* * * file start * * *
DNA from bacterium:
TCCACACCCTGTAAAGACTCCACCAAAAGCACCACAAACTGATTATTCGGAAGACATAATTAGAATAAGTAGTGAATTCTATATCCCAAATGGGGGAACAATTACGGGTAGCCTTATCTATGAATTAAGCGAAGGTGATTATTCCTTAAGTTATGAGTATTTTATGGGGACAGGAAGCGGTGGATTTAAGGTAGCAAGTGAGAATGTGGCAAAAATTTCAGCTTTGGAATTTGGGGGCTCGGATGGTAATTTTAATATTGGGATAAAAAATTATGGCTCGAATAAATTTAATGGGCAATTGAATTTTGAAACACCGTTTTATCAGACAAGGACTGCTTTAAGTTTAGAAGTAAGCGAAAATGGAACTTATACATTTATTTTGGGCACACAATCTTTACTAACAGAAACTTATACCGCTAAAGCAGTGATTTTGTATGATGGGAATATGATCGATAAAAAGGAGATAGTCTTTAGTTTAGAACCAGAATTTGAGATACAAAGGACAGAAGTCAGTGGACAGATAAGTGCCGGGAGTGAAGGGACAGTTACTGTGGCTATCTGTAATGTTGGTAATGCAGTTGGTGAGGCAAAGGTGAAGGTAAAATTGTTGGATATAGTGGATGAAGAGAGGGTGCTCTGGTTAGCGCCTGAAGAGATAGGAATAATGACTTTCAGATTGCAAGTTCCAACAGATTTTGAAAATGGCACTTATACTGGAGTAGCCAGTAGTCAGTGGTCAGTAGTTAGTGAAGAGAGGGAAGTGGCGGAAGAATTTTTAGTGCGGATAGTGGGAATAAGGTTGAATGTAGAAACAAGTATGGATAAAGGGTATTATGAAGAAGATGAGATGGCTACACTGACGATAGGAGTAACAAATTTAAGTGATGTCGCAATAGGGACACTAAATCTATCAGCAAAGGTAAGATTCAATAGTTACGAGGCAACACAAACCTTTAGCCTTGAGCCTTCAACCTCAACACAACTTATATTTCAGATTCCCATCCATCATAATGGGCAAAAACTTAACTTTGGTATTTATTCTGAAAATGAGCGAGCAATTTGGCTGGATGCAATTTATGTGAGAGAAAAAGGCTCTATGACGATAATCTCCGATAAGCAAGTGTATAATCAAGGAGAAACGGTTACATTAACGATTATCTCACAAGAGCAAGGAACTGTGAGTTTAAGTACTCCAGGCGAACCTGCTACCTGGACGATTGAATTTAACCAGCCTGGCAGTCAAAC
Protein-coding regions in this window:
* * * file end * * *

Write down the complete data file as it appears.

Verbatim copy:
DNA from bacterium:
TCCACACCCTGTAAAGACTCCACCAAAAGCACCACAAACTGATTATTCGGAAGACATAATTAGAATAAGTAGTGAATTCTATATCCCAAATGGGGGAACAATTACGGGTAGCCTTATCTATGAATTAAGCGAAGGTGATTATTCCTTAAGTTATGAGTATTTTATGGGGACAGGAAGCGGTGGATTTAAGGTAGCAAGTGAGAATGTGGCAAAAATTTCAGCTTTGGAATTTGGGGGCTCGGATGGTAATTTTAATATTGGGATAAAAAATTATGGCTCGAATAAATTTAATGGGCAATTGAATTTTGAAACACCGTTTTATCAGACAAGGACTGCTTTAAGTTTAGAAGTAAGCGAAAATGGAACTTATACATTTATTTTGGGCACACAATCTTTACTAACAGAAACTTATACCGCTAAAGCAGTGATTTTGTATGATGGGAATATGATCGATAAAAAGGAGATAGTCTTTAGTTTAGAACCAGAATTTGAGATACAAAGGACAGAAGTCAGTGGACAGATAAGTGCCGGGAGTGAAGGGACAGTTACTGTGGCTATCTGTAATGTTGGTAATGCAGTTGGTGAGGCAAAGGTGAAGGTAAAATTGTTGGATATAGTGGATGAAGAGAGGGTGCTCTGGTTAGCGCCTGAAGAGATAGGAATAATGACTTTCAGATTGCAAGTTCCAACAGATTTTGAAAATGGCACTTATACTGGAGTAGCCAGTAGTCAGTGGTCAGTAGTTAGTGAAGAGAGGGAAGTGGCGGAAGAATTTTTAGTGCGGATAGTGGGAATAAGGTTGAATGTAGAAACAAGTATGGATAAAGGGTATTATGAAGAAGATGAGATGGCTACACTGACGATAGGAGTAACAAATTTAAGTGATGTCGCAATAGGGACACTAAATCTATCAGCAAAGGTAAGATTCAATAGTTACGAGGCAACACAAACCTTTAGCCTTGAGCCTTCAACCTCAACACAACTTATATTTCAGATTCCCATCCATCATAATGGGCAAAAACTTAACTTTGGTATTTATTCTGAAAATGAGCGAGCAATTTGGCTGGATGCAATTTATGTGAGAGAAAAAGGCTCTATGACGATAATCTCCGATAAGCAAGTGTATAATCAAGGAGAAACGGTTACATTAACGATTATCTCACAAGAGCAAGGAACTGTGAGTTTAAGTACTCCAGGCGAACCTGCTACCTGGACGATTGAATTTAACCAGCCTGGCAGTCAAAC
Protein-coding regions in this window: